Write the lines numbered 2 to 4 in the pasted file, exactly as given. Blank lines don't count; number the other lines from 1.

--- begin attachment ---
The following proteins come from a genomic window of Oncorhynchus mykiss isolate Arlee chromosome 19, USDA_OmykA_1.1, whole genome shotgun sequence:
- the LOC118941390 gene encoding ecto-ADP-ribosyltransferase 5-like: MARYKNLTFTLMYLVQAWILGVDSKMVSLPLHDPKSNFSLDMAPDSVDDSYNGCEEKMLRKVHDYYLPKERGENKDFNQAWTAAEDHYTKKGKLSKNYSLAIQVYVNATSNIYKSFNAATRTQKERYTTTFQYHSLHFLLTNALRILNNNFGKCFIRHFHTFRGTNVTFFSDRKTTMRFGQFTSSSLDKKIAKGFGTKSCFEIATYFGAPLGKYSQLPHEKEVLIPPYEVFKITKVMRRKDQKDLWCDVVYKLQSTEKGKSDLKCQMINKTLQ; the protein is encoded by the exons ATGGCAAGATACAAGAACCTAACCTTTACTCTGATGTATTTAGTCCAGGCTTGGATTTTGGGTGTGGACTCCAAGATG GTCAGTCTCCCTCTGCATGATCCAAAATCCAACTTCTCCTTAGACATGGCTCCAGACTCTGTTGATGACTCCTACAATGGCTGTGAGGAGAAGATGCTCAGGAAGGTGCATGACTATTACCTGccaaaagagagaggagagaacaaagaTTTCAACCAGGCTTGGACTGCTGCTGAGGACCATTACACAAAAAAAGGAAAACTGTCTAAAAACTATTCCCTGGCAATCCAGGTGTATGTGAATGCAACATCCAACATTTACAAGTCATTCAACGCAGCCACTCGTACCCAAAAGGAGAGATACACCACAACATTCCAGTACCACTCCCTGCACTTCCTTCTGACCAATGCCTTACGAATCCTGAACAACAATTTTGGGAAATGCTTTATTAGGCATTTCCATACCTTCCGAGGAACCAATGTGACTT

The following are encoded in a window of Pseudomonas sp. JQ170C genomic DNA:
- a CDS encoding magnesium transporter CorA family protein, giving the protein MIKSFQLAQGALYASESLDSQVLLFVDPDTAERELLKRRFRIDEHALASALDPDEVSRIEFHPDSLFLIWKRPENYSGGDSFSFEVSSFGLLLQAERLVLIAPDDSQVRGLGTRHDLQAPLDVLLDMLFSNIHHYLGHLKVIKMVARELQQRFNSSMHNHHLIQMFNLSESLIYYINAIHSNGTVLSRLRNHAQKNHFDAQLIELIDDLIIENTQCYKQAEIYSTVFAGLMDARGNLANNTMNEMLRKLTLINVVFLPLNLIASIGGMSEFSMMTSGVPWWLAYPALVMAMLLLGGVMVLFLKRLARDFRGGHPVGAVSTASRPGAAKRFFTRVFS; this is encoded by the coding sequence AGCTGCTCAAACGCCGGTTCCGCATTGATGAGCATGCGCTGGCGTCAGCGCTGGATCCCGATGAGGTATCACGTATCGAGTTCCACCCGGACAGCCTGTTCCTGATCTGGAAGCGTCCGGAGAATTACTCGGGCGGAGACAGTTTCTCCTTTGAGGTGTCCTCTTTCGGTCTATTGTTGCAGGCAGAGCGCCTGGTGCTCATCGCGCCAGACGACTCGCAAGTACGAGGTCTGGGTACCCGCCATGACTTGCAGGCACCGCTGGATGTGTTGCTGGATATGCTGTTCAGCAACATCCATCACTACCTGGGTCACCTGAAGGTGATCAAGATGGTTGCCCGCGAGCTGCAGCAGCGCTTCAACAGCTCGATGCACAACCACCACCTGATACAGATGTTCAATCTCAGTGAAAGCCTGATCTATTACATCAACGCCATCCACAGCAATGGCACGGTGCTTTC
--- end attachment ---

- the LOC118941390 gene encoding ecto-ADP-ribosyltransferase 5-like: MARYKNLTFTLMYLVQAWILGVDSKMVSLPLHDPKSNFSLDMAPDSVDDSYNGCEEKMLRKVHDYYLPKERGENKDFNQAWTAAEDHYTKKGKLSKNYSLAIQVYVNATSNIYKSFNAATRTQKERYTTTFQYHSLHFLLTNALRILNNNFGKCFIRHFHTFRGTNVTFFSDRKTTMRFGQFTSSSLDKKIAKGFGTKSCFEIATYFGAPLGKYSQLPHEKEVLIPPYEVFKITKVMRRKDQKDLWCDVVYKLQSTEKGKSDLKCQMINKTLQ; the protein is encoded by the exons ATGGCAAGATACAAGAACCTAACCTTTACTCTGATGTATTTAGTCCAGGCTTGGATTTTGGGTGTGGACTCCAAGATG GTCAGTCTCCCTCTGCATGATCCAAAATCCAACTTCTCCTTAGACATGGCTCCAGACTCTGTTGATGACTCCTACAATGGCTGTGAGGAGAAGATGCTCAGGAAGGTGCATGACTATTACCTGccaaaagagagaggagagaacaaagaTTTCAACCAGGCTTGGACTGCTGCTGAGGACCATTACACAAAAAAAGGAAAACTGTCTAAAAACTATTCCCTGGCAATCCAGGTGTATGTGAATGCAACATCCAACATTTACAAGTCATTCAACGCAGCCACTCGTACCCAAAAGGAGAGATACACCACAACATTCCAGTACCACTCCCTGCACTTCCTTCTGACCAATGCCTTACGAATCCTGAACAACAATTTTGGGAAATGCTTTATTAGGCATTTCCATACCTTCCGAGGAACCAATGTGACTT

The following are encoded in a window of Pseudomonas sp. JQ170C genomic DNA:
- a CDS encoding magnesium transporter CorA family protein, giving the protein MIKSFQLAQGALYASESLDSQVLLFVDPDTAERELLKRRFRIDEHALASALDPDEVSRIEFHPDSLFLIWKRPENYSGGDSFSFEVSSFGLLLQAERLVLIAPDDSQVRGLGTRHDLQAPLDVLLDMLFSNIHHYLGHLKVIKMVARELQQRFNSSMHNHHLIQMFNLSESLIYYINAIHSNGTVLSRLRNHAQKNHFDAQLIELIDDLIIENTQCYKQAEIYSTVFAGLMDARGNLANNTMNEMLRKLTLINVVFLPLNLIASIGGMSEFSMMTSGVPWWLAYPALVMAMLLLGGVMVLFLKRLARDFRGGHPVGAVSTASRPGAAKRFFTRVFS; this is encoded by the coding sequence AGCTGCTCAAACGCCGGTTCCGCATTGATGAGCATGCGCTGGCGTCAGCGCTGGATCCCGATGAGGTATCACGTATCGAGTTCCACCCGGACAGCCTGTTCCTGATCTGGAAGCGTCCGGAGAATTACTCGGGCGGAGACAGTTTCTCCTTTGAGGTGTCCTCTTTCGGTCTATTGTTGCAGGCAGAGCGCCTGGTGCTCATCGCGCCAGACGACTCGCAAGTACGAGGTCTGGGTACCCGCCATGACTTGCAGGCACCGCTGGATGTGTTGCTGGATATGCTGTTCAGCAACATCCATCACTACCTGGGTCACCTGAAGGTGATCAAGATGGTTGCCCGCGAGCTGCAGCAGCGCTTCAACAGCTCGATGCACAACCACCACCTGATACAGATGTTCAATCTCAGTGAAAGCCTGATCTATTACATCAACGCCATCCACAGCAATGGCACGGTGCTTTC